Since the renewal of U.S. POW/MIA recovery efforts in the 1970s, the remains of nearly 1,000 Americans killed in World War II have been identified and returned to their families for burial with full military honors.
Our research and operational missions include coordination with hundreds of countries and municipalities around the world. As this map shows, at present, more than 81,500 Americans remain missing from WWII, the Korean War, the Vietnam War, the Cold War, and the Gulf Wars/other conflicts.
While the Committee has some evidence suggesting the possibility a POW may have survived to the present, and while some information remains yet to be investigated, there is, at this time, no compelling evidence that proves that any American remains alive in captivity in Southeast Asia.
STATUS OF THE POW/MIA ISSUE: October 24, 2022
1,582 Americans are now listed by DPAA as missing and unaccounted-for from the Vietnam War: Vietnam - 1,242; Laos–285; Cambodia-48; Peoples Republic of China territorial waters–7. (These numbers fluctuate due to investigations resulting in changed locations of loss.)
The South Korean government estimates that 560 South Korean POWs still survive in North Korea. This number is based upon analysis of various testimonies from defectors and former POWs who managed to escape North Korea.
Both the Nixon administration and the Vietnamese government concluded that all living P.O.W./M.I.A.s had been returned. Some veterans and families of missing soldiers insisted otherwise. Thus began a long period of conflict between the U.S. government and its citizens over the M.I.A. issue.
As a first matter, POWs receive back pay that accrued during their period of captivity. They were on active duty, possibly in a combat zone, and are entitled to all the pay that they earned during that time regardless of their captive status.
Missing in action. Of the 16 million Americans who served in World War II, more than 400,000 died during the war. At the end of the war, there were approximately 79,000 Americans unaccounted for. This number included those buried with honor as unknowns, officially buried at sea, lost at sea, and missing in action.
The United States suffered approximately 36,500 casualties, making up over 90% of non-Korean UN losses. Of those, over 7,500 personnel remain unaccounted for as of June 2022.
Often cited as the last verified American POW from the Vietnam War, Garwood was taken to North Vietnam in 1969, and reportedly was released in 1973 along with the other U.S. POWs as part of the Paris Peace Accords. However, he did not return to the United States until March 22, 1979.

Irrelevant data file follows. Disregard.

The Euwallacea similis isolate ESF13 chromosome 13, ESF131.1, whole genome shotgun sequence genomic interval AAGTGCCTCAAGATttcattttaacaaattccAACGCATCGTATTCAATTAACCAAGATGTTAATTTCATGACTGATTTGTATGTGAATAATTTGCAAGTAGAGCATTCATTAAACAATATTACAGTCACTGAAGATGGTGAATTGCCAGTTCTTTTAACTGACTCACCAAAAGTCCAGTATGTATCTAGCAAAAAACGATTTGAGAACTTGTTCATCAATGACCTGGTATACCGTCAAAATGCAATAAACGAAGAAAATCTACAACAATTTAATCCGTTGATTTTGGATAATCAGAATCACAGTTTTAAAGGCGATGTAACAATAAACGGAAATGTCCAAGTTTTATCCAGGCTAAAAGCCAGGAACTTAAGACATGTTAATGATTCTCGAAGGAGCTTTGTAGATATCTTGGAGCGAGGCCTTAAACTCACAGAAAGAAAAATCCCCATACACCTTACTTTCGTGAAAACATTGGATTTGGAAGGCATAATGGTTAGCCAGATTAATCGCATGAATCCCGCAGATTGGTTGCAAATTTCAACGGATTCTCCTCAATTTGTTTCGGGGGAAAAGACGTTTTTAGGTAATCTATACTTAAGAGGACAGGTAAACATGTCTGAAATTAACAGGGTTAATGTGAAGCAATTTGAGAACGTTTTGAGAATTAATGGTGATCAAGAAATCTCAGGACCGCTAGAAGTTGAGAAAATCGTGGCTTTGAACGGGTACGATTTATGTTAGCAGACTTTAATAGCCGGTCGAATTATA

Following the end of the war, the Japanese government started a project to recover the soldiers' bones in 1952 on Iwoto. But only 10,000 of the war dead have been unearthed and sent to commemorative facilities and their families, meaning that remains of more than 10,000 have not been retrieved.
Dozens of remains are recovered every year, but about 12,000 Japanese are still classified as missing in action and presumed killed on the island, along with 218 Americans.
When the war ended, graves registration soldiers still had work to do—scouring battlefields for hastily buried bodies that had been overlooked. In the European Theater, the bodies were scattered over 1.5 million square miles of territory; in the Pacific, they were scattered across numerous islands and in dense jungles.
During the Vietnam War Monika Schwinn, a German nurse, was held captive for three and a half years - at one time the only woman prisoner at the "Hanoi Hilton". The following missionaries were POWs: Evelyn Anderson, captured and later burned to death in Kengkok, Laos, 1972.
In 1976, the Viet Cong was disbanded after Vietnam was formally reunited under communist rule.
Floyd Thompson, USA Special Forces, POW for nearly nine years, and the longest held prisoner of war in American history.
At one time distributed by the National League of Families, bracelets are now available from a decades-long strong issue-supporter, the nonprofit, Ohio Chapter MIA-POW (see address below) which donates 100% of all proceeds to help sustain the League's efforts.
The current number of personnel missing from operations in Iraq and the Persian Gulf being actively pursued by DPAA is five—two service members from Desert Storm, and three DoD contractors from Iraqi Freedom.
On July 27, 1953, North Korea, China, and the United States signed an armistice agreement. South Korea, however, objected to the continued division of Korea and did not agree to the armistice or sign a formal peace treaty. So while the fighting ended, technically the war never did.
The major initiative in the Lyndon Johnson presidency was the Vietnam War. By 1968, the United States had 548,000 troops in Vietnam and had already lost 30,000 Americans there.
Collectively the United States often called them the Viet Cong. It was commonly shortened to VC, which in military alphabet code was spoken as Victor Charlie. It was further shortened to just Charlie. American soldiers called them Charlie, they called themselves liberators.
The 199th Infantry Brigade is most notable for its participation in combat operations during the Vietnam War.